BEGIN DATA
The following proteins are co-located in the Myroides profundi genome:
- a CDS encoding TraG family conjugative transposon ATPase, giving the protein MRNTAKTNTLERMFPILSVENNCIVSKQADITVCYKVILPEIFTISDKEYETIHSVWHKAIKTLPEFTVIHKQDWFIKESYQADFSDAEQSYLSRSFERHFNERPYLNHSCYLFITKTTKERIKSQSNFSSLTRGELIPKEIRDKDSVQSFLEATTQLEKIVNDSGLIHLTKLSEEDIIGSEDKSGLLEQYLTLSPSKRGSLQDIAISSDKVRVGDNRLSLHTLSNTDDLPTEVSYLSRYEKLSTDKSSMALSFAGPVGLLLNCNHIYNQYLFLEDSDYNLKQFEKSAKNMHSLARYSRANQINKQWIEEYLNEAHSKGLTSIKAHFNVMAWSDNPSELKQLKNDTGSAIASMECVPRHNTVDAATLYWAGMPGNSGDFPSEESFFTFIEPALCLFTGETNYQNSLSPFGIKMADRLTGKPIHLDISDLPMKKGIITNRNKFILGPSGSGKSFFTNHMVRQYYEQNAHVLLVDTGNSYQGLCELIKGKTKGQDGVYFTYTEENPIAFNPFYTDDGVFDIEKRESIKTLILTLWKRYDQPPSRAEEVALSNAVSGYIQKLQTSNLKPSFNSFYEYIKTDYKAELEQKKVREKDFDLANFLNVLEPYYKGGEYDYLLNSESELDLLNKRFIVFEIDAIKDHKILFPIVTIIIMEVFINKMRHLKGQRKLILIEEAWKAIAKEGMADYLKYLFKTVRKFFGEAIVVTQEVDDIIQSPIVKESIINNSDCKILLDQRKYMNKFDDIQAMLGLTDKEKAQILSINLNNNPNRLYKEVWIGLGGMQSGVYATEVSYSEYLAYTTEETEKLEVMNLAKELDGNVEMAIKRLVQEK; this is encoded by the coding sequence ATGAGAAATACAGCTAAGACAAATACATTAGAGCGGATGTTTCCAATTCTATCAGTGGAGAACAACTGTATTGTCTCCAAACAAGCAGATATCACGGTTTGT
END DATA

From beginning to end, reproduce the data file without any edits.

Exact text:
The following proteins are co-located in the Myroides profundi genome:
- a CDS encoding TraG family conjugative transposon ATPase, giving the protein MRNTAKTNTLERMFPILSVENNCIVSKQADITVCYKVILPEIFTISDKEYETIHSVWHKAIKTLPEFTVIHKQDWFIKESYQADFSDAEQSYLSRSFERHFNERPYLNHSCYLFITKTTKERIKSQSNFSSLTRGELIPKEIRDKDSVQSFLEATTQLEKIVNDSGLIHLTKLSEEDIIGSEDKSGLLEQYLTLSPSKRGSLQDIAISSDKVRVGDNRLSLHTLSNTDDLPTEVSYLSRYEKLSTDKSSMALSFAGPVGLLLNCNHIYNQYLFLEDSDYNLKQFEKSAKNMHSLARYSRANQINKQWIEEYLNEAHSKGLTSIKAHFNVMAWSDNPSELKQLKNDTGSAIASMECVPRHNTVDAATLYWAGMPGNSGDFPSEESFFTFIEPALCLFTGETNYQNSLSPFGIKMADRLTGKPIHLDISDLPMKKGIITNRNKFILGPSGSGKSFFTNHMVRQYYEQNAHVLLVDTGNSYQGLCELIKGKTKGQDGVYFTYTEENPIAFNPFYTDDGVFDIEKRESIKTLILTLWKRYDQPPSRAEEVALSNAVSGYIQKLQTSNLKPSFNSFYEYIKTDYKAELEQKKVREKDFDLANFLNVLEPYYKGGEYDYLLNSESELDLLNKRFIVFEIDAIKDHKILFPIVTIIIMEVFINKMRHLKGQRKLILIEEAWKAIAKEGMADYLKYLFKTVRKFFGEAIVVTQEVDDIIQSPIVKESIINNSDCKILLDQRKYMNKFDDIQAMLGLTDKEKAQILSINLNNNPNRLYKEVWIGLGGMQSGVYATEVSYSEYLAYTTEETEKLEVMNLAKELDGNVEMAIKRLVQEK; this is encoded by the coding sequence ATGAGAAATACAGCTAAGACAAATACATTAGAGCGGATGTTTCCAATTCTATCAGTGGAGAACAACTGTATTGTCTCCAAACAAGCAGATATCACGGTTTGT